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16 juni 2009

Business as usual betekent 5 to 6°C temperatuurstijging in grote delen VS

By Joe Romm, Climate Progress, June 15, 2009

If humanity stays near our current greenhouse gas emissions path, then Americans face hell — every state will be red: the thermometer in this landmark U.S. government report puts warming at 5 to 6°C (9 to 11°F) over the vast majority of the inland U.S. - and that is only the average around 2090 (compared to 1961-1979 baseline). On this emissions path - the IPCC’s A2 scenario - most of the inland United States will be warming about 0,56°C (1°F) a decade by century’s end. Worse, we are on pace to exceed the A2 scenario (...).

(...) On Tuesday at 1:30 PM EST, the US Global Change Research Program is releasing its long-awaited analysis of Global Climate Change Impacts in United States with NOAA as lead agency. I’m told the NYT will have an exclusive up tonight. But impatient CP readers need look no further than here for the third draft of the report, which has been online since April 27. That’s where I got the figure above from. (You can see the letters F and T from "DRAFT" stamped across the figure. I'll update this post with the final figures when they are online.)

(...) Bottom line: By century’s end, extreme (i.e. peak) temperatures of up to 50°C (122°F) would threaten most of the central, southern, and western U.S. Even worse, Houston and Washington, DC could experience temperatures exceeding 37°C (98°F) for some 60 days a year.

Two of the comments on Climate Progress:

Born in the 80s Says:
June 15th, 2009 at 7:23 pm

2080-2100? Who cares, I’ll probably be dead by then.

And if I’m still alive at that point, I still wouldn’t care. Giving up big cars, McMansions, and meat for a few degrees of temperature difference is not a tradeoff I or many other people are willing to make.

Oh, and did I mention that I’d be enjoying the milder winters?

Jim Beacon Says:
June 16th, 2009 at 12:18 am

'Born in the 80's' comment, is, unfortunately, a typical Joe Six Pak reaction to these kind of long-term projections. That is why such reports are useless unless they are coupled in the same breath or paragraph with solid reasons WHY a 10 degree F temperature rise is deadly: Because most of our agriculture will fail with that kind of warming, because supplies of fresh water will dry up, because most of entire American South will become a desert, because insects and diseases will spread much more rapidly, because there will be a lot more catastrophic wildfires, hurricanes, tornadoes, floods, etc.

If journalists don’t make it a point to always connect the consequences to the temperature rise in their writing, then the average American (who usually doesn’t bother to think beyond the next lane change) will simply shrug and say, 'So what? I’ll just turn up my air-conditioning'.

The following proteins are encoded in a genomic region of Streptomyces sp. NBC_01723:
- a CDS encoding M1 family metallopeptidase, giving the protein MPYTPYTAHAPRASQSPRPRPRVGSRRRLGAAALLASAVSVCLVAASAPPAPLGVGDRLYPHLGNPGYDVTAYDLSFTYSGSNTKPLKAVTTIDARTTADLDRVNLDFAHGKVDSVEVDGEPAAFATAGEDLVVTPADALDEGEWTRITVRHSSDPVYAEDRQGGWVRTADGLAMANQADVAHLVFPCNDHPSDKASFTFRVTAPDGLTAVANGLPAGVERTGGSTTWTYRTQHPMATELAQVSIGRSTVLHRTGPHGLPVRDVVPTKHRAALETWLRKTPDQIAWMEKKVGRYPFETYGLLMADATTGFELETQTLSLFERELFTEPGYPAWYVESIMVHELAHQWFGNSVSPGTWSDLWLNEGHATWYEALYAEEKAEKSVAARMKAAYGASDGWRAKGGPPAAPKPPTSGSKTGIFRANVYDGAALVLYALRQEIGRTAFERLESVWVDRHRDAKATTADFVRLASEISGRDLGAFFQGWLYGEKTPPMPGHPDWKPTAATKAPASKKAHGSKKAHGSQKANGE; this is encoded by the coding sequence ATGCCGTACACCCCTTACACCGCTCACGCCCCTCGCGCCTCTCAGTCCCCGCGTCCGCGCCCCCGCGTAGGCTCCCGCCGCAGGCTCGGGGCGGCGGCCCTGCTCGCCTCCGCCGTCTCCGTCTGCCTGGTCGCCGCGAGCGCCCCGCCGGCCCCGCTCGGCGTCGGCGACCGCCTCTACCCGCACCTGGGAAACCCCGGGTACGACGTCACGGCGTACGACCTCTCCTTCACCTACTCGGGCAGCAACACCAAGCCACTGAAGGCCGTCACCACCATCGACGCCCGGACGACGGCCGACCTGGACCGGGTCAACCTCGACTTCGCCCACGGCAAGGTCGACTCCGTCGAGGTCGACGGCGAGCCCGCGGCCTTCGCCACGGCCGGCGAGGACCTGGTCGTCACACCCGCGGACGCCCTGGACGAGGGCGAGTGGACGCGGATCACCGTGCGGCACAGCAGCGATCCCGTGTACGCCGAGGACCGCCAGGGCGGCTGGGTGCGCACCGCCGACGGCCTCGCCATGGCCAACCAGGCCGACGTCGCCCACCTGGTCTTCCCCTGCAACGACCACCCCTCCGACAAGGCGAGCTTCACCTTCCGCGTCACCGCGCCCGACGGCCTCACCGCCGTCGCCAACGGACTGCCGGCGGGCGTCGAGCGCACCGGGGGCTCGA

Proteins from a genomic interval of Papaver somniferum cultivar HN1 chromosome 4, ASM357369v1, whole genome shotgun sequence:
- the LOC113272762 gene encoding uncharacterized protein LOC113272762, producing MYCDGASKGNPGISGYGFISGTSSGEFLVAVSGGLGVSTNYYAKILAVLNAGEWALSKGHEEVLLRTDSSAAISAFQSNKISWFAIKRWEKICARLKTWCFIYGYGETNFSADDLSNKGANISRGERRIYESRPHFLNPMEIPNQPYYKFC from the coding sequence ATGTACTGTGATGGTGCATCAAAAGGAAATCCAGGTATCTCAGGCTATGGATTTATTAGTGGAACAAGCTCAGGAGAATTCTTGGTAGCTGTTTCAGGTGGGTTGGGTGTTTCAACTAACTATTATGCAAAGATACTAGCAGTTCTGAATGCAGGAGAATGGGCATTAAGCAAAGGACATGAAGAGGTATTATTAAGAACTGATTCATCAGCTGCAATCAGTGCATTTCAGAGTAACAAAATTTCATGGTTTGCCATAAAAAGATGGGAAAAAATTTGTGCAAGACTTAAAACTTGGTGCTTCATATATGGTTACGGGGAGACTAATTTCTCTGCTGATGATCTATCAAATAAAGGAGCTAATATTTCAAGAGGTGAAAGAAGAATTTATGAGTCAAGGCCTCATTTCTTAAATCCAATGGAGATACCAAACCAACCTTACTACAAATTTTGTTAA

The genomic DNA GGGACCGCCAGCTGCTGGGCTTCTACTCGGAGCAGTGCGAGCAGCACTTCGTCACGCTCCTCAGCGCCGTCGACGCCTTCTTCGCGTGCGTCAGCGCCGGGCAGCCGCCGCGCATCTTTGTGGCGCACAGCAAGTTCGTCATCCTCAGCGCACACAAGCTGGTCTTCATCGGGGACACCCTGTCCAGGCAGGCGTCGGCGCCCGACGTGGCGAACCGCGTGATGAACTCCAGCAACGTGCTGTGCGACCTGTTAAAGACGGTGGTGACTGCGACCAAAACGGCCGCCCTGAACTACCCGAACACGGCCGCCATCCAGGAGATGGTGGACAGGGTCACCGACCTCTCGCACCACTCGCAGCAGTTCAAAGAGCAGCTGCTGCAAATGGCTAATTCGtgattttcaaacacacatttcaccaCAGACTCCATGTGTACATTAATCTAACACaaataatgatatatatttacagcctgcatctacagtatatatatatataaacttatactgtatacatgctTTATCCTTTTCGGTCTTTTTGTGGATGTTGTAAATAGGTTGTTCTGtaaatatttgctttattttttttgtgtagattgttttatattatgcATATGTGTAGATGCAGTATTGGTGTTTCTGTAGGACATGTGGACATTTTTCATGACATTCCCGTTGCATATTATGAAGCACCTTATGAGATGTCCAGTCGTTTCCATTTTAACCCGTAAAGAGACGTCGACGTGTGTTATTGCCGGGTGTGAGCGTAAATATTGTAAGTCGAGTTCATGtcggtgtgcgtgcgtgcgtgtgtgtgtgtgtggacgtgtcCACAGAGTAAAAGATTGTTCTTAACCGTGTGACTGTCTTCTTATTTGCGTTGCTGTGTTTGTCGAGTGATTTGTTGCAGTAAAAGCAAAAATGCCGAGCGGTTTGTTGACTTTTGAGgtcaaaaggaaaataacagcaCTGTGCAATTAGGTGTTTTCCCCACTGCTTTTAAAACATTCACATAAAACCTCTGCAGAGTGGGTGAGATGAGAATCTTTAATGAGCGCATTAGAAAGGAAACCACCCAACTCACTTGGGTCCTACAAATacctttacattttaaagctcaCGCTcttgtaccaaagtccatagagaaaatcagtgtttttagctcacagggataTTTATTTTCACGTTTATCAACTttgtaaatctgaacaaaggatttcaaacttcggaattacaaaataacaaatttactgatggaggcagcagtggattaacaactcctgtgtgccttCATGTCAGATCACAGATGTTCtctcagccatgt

Also see:

Obama targets US public with call for climate action
By Suzanne Goldenberg, The Guardian, June 16, 2009

Climate Change Impacts
Global Climate Change Impacts in the United States: Report Home Page

The most comprehensive, authoritative report on Global Climate Change Impacts in the United States was released on Tuesday June 16th, 2009. This report presents, in plain language, the science and impacts of climate change on the United States, now and in the future. It focuses on climate change impacts on U.S. regions and various aspects of society and the economy such as energy, water, agriculture, and health. A comprehensive series of web-pages were developed that highlight the findings and major conclusions of the report and contain complete downloadable files of the report, as well as a host of additional content on climate change impacts on the U.S

Climate Change Melts the Rockies
WorldWatch Institute, Jun 17, 2009

Washington, D.C.-A perfect storm in the Rocky Mountains driven by population growth, a warming climate, and economic development has put both the region's ecosystems and its economy in jeopardy, according to the latest issue of World Watch magazine.

The average winter temperature in the U.S. West has risen roughly 1.4 degrees Celsius over the last century. Residents have witnessed the manifestations of this change in smaller mountain snowpacks, an increase in rainfall over snowfall, and a rise in winter lows.

These changes put many species with specific habitat and temperature needs at risk, but they also threaten to destroy the very natural areas that are sustaining the region's economic prosperity. Energy development, water scarcity, and growing populations all have the potential to stall the steady growth this region has enjoyed to date.

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